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. 2016 Jul 22;6:30226.
doi: 10.1038/srep30226.

Lutein Acts via Multiple Antioxidant Pathways in the Photo-Stressed Retina

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Free PMC article

Lutein Acts via Multiple Antioxidant Pathways in the Photo-Stressed Retina

Mamoru Kamoshita et al. Sci Rep. .
Free PMC article

Abstract

Lutein slows the progression of age-related macular degeneration (AMD), a leading cause of blindness in ageing societies. However, the underlying mechanisms remain elusive. Here, we evaluated lutein's effects on light-induced AMD-related pathological events. Balb/c mice exposed to light (2000 lux, 3 h) showed tight junction disruption in the retinal pigment epithelium (RPE) at 12 h, as detected by zona occludens-1 immunostaining. Substantial disruption remained 48 h after light exposure in the vehicle-treated group; however, this was ameliorated in the mice treated with intraperitoneal lutein at 12 h, suggesting that lutein promoted tight junction repair. In the photo-stressed RPE and the neighbouring choroid tissue, lutein suppressed reactive oxygen species and increased superoxide dismutase (SOD) activity at 24 h, and produced sustained increases in sod1 and sod2 mRNA levels at 48 h. SOD activity was induced by lutein in an RPE cell line, ARPE19. We also found that lutein suppressed upregulation of macrophage-related markers, f4/80 and mcp-1, in the RPE-choroid tissue at 18 h. In ARPE19, lutein reduced mcp-1 mRNA levels. These findings indicated that lutein promoted tight junction repair and suppressed inflammation in photo-stressed mice, reducing local oxidative stress by direct scavenging and most likely by induction of endogenous antioxidant enzymes.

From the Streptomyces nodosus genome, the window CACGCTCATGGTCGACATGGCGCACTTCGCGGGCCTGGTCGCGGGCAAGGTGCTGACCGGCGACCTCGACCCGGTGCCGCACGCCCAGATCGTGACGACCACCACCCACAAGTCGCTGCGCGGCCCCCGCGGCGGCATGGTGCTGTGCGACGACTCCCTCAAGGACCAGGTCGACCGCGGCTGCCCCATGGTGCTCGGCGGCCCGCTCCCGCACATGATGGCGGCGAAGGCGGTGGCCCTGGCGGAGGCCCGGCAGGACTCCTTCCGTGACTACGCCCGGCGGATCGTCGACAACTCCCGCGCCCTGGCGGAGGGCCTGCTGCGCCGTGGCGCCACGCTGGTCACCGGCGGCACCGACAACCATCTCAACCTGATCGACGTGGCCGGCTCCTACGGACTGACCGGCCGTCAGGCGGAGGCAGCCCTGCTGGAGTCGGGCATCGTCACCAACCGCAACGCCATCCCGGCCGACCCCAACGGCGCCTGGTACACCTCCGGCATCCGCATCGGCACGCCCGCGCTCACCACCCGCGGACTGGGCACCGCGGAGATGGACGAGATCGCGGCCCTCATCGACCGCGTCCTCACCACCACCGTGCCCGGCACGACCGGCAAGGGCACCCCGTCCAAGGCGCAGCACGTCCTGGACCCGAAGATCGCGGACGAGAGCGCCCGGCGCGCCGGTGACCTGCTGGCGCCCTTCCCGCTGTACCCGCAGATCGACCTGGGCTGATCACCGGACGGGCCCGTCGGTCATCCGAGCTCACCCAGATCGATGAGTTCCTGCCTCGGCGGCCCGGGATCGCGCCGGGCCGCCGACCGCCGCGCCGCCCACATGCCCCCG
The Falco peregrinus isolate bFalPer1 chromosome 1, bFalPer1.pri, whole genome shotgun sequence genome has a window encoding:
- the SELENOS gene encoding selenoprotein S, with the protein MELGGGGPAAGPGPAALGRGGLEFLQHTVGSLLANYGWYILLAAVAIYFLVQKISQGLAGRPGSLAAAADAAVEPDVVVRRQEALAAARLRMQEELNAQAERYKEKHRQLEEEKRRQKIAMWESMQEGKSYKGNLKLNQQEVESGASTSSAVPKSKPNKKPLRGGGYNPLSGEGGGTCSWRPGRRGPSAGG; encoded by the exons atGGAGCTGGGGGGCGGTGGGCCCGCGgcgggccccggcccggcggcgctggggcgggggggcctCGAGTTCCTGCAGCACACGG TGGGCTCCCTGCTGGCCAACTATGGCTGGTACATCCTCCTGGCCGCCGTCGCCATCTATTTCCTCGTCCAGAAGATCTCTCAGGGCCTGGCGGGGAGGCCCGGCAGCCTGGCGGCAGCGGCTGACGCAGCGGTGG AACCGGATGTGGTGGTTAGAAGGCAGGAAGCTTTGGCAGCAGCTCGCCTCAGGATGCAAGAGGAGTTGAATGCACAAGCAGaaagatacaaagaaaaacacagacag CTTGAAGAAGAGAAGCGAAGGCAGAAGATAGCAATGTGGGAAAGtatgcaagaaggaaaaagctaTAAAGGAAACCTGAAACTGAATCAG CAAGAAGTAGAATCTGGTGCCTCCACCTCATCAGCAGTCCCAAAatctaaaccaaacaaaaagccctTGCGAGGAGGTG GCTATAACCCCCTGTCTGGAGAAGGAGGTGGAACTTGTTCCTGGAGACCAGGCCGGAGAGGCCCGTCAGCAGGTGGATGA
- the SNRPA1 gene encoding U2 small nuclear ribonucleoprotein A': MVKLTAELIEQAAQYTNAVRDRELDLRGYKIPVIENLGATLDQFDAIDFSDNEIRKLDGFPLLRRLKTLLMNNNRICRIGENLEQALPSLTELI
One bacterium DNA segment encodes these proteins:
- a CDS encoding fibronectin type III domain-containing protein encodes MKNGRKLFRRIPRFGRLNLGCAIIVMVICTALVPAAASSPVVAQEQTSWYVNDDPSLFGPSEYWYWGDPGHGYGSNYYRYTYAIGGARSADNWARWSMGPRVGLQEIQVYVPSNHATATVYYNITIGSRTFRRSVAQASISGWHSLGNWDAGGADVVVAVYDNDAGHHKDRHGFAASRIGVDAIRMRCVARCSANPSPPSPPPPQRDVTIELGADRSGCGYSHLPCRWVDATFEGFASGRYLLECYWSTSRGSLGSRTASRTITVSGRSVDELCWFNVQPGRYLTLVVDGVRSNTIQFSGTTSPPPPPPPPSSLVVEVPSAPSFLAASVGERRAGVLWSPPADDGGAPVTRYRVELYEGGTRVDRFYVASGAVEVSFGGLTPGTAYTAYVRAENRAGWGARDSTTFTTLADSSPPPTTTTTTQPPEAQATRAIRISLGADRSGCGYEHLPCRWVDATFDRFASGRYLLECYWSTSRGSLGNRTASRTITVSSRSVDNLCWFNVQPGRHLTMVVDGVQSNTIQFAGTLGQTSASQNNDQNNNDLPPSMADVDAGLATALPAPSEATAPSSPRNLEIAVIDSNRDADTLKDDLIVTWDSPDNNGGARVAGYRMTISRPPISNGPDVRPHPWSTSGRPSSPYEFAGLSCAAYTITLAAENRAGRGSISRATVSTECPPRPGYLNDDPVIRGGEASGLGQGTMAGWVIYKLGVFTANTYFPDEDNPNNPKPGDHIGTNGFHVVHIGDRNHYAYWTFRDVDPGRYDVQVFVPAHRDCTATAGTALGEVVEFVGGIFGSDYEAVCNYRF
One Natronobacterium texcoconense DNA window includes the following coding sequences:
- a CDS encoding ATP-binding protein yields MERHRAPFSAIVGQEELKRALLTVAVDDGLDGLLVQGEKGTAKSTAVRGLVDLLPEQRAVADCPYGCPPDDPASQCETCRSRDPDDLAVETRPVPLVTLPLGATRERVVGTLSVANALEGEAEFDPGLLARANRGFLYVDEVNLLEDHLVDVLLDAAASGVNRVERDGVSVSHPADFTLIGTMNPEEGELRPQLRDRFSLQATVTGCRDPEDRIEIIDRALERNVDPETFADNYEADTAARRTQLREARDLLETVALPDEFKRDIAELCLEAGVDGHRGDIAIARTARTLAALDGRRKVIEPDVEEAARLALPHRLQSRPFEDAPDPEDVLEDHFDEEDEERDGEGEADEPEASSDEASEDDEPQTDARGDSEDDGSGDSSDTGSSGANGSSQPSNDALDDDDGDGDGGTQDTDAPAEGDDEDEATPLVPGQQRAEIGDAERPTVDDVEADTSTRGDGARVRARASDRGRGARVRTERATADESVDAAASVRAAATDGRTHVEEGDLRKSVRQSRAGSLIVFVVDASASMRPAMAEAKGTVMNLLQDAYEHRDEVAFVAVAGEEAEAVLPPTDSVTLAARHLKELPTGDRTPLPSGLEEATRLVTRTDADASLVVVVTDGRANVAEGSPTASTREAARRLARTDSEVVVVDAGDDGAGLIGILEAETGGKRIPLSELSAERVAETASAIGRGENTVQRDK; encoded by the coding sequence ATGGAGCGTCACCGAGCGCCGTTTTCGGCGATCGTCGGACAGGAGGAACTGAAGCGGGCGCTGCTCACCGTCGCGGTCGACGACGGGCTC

Figures

Figure 1
Figure 1. Repair of photo-induced tight junction disruption was promoted by lutein.
Whole mount RPE immunostaining for ZO-1 and counterstaining using Hoechst. (a) Light exposure disrupted the ZO-1 (green) staining pattern in the RPE at both 12 and 24 h; this disruption was reduced at 7 days. Hoechst (blue) showed no obvious change during this time-course. (b) At 48 h, the disruption of the ZO-1 pattern was attenuated by lutein treatment at 12 h, as compared with vehicle treatment. (c) The number of RPE cells with an intact ZO-1 pattern at all edges of the RPE cells per total RPE cells were shown in a graph. RPE, retinal pigment epithelium; n = 6; **p < 0.01. Scale bar, 100 μm.
Figure 2
Figure 2. ROS levels were suppressed by lutein in the photo-stressed RPE-choroid.
ROS levels, as indicated by DCFH-DA fluorescent intensity, were attenuated by lutein treatment 24 h after light exposure in the photo-stressed RPE-choroid. RPE, retinal pigment epithelium; n = 6; **p < 0.01.
Figure 3
Figure 3. Lutein induced SOD activity and mRNA expression in the photo-stressed RPE-choroid.
(a) Light exposure induced SOD activity in the RPE-choroid 24 h after light exposure; this induction was greater in lutein-treated mice. (b) Levels of sod1 and sod2 mRNAs, as determined by real-time RT-PCR. RPE, retinal pigment epithelium; n = 6; *p < 0.05, **p < 0.01.
Figure 4
Figure 4. Lutein induced SOD activity in the ARPE19 cell line.
SOD activity is shown in the ARPE19 cell line 3 h after exposure to the indicated concentrations of lutein; n = 4; *p < 0.05, **p < 0.01.
Figure 5
Figure 5. Lutein suppressed macrophage recruitment in the photo-stressed RPE-choroid.
Photo-stress induced f4/80 (a) and mcp-1 (b) mRNAs, as determined by real time RT-PCR, at 18 h; lutein treatment suppressed this induction. RPE, retinal pigment epithelium; n = 6; *p < 0.05, **p < 0.01.
Figure 6
Figure 6. Lutein suppressed mcp-1 mRNA in the ARPE19 cell line.
Lutein reduced mcp-1 mRNA levels in the ARPE19 cell line, as determined by real-time RT-PCR, in a concentration-dependent manner 3 h after addition of the indicated concentrations of lutein to the culture medium; n = 6; *p < 0.05, **p < 0.01.

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